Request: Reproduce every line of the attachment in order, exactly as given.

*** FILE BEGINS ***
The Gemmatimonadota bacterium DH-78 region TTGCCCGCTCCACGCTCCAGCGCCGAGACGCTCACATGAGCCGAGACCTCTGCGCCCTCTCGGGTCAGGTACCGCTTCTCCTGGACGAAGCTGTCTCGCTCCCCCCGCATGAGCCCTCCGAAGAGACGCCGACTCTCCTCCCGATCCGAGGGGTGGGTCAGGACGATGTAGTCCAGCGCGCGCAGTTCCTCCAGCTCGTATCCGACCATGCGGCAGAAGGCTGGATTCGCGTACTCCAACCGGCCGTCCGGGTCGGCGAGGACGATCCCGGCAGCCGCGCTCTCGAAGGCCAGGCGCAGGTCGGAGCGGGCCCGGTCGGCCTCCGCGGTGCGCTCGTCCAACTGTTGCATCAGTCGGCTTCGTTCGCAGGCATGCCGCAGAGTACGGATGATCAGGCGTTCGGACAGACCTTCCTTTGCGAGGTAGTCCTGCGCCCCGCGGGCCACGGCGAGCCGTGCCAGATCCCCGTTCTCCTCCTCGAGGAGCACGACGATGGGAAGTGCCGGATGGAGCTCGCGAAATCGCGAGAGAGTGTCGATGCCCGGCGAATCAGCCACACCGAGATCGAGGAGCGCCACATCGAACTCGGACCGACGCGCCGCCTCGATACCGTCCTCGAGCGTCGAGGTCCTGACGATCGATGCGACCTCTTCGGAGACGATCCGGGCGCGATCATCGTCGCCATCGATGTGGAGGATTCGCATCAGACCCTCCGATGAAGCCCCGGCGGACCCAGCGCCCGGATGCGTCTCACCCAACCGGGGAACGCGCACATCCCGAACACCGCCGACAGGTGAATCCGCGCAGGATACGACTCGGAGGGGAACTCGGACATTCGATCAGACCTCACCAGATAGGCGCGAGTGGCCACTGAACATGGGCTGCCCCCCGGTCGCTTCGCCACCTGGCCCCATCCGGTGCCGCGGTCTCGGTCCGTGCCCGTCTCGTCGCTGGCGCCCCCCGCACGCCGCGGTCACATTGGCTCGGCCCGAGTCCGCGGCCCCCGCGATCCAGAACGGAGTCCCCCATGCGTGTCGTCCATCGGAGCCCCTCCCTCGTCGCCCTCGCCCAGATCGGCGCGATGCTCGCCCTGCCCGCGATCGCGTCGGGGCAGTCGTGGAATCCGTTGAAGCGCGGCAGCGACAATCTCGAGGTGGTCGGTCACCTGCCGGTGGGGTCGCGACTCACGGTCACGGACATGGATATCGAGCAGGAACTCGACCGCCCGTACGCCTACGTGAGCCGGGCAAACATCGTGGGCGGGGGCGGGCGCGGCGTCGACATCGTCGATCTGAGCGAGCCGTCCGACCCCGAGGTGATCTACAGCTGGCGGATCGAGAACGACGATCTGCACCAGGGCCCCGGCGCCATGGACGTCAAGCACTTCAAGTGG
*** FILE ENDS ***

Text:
The Gemmatimonadota bacterium DH-78 region TTGCCCGCTCCACGCTCCAGCGCCGAGACGCTCACATGAGCCGAGACCTCTGCGCCCTCTCGGGTCAGGTACCGCTTCTCCTGGACGAAGCTGTCTCGCTCCCCCCGCATGAGCCCTCCGAAGAGACGCCGACTCTCCTCCCGATCCGAGGGGTGGGTCAGGACGATGTAGTCCAGCGCGCGCAGTTCCTCCAGCTCGTATCCGACCATGCGGCAGAAGGCTGGATTCGCGTACTCCAACCGGCCGTCCGGGTCGGCGAGGACGATCCCGGCAGCCGCGCTCTCGAAGGCCAGGCGCAGGTCGGAGCGGGCCCGGTCGGCCTCCGCGGTGCGCTCGTCCAACTGTTGCATCAGTCGGCTTCGTTCGCAGGCATGCCGCAGAGTACGGATGATCAGGCGTTCGGACAGACCTTCCTTTGCGAGGTAGTCCTGCGCCCCGCGGGCCACGGCGAGCCGTGCCAGATCCCCGTTCTCCTCCTCGAGGAGCACGACGATGGGAAGTGCCGGATGGAGCTCGCGAAATCGCGAGAGAGTGTCGATGCCCGGCGAATCAGCCACACCGAGATCGAGGAGCGCCACATCGAACTCGGACCGACGCGCCGCCTCGATACCGTCCTCGAGCGTCGAGGTCCTGACGATCGATGCGACCTCTTCGGAGACGATCCGGGCGCGATCATCGTCGCCATCGATGTGGAGGATTCGCATCAGACCCTCCGATGAAGCCCCGGCGGACCCAGCGCCCGGATGCGTCTCACCCAACCGGGGAACGCGCACATCCCGAACACCGCCGACAGGTGAATCCGCGCAGGATACGACTCGGAGGGGAACTCGGACATTCGATCAGACCTCACCAGATAGGCGCGAGTGGCCACTGAACATGGGCTGCCCCCCGGTCGCTTCGCCACCTGGCCCCATCCGGTGCCGCGGTCTCGGTCCGTGCCCGTCTCGTCGCTGGCGCCCCCCGCACGCCGCGGTCACATTGGCTCGGCCCGAGTCCGCGGCCCCCGCGATCCAGAACGGAGTCCCCCATGCGTGTCGTCCATCGGAGCCCCTCCCTCGTCGCCCTCGCCCAGATCGGCGCGATGCTCGCCCTGCCCGCGATCGCGTCGGGGCAGTCGTGGAATCCGTTGAAGCGCGGCAGCGACAATCTCGAGGTGGTCGGTCACCTGCCGGTGGGGTCGCGACTCACGGTCACGGACATGGATATCGAGCAGGAACTCGACCGCCCGTACGCCTACGTGAGCCGGGCAAACATCGTGGGCGGGGGCGGGCGCGGCGTCGACATCGTCGATCTGAGCGAGCCGTCCGACCCCGAGGTGATCTACAGCTGGCGGATCGAGAACGACGATCTGCACCAGGGCCCCGGCGCCATGGACGTCAAGCACTTCAAGTGG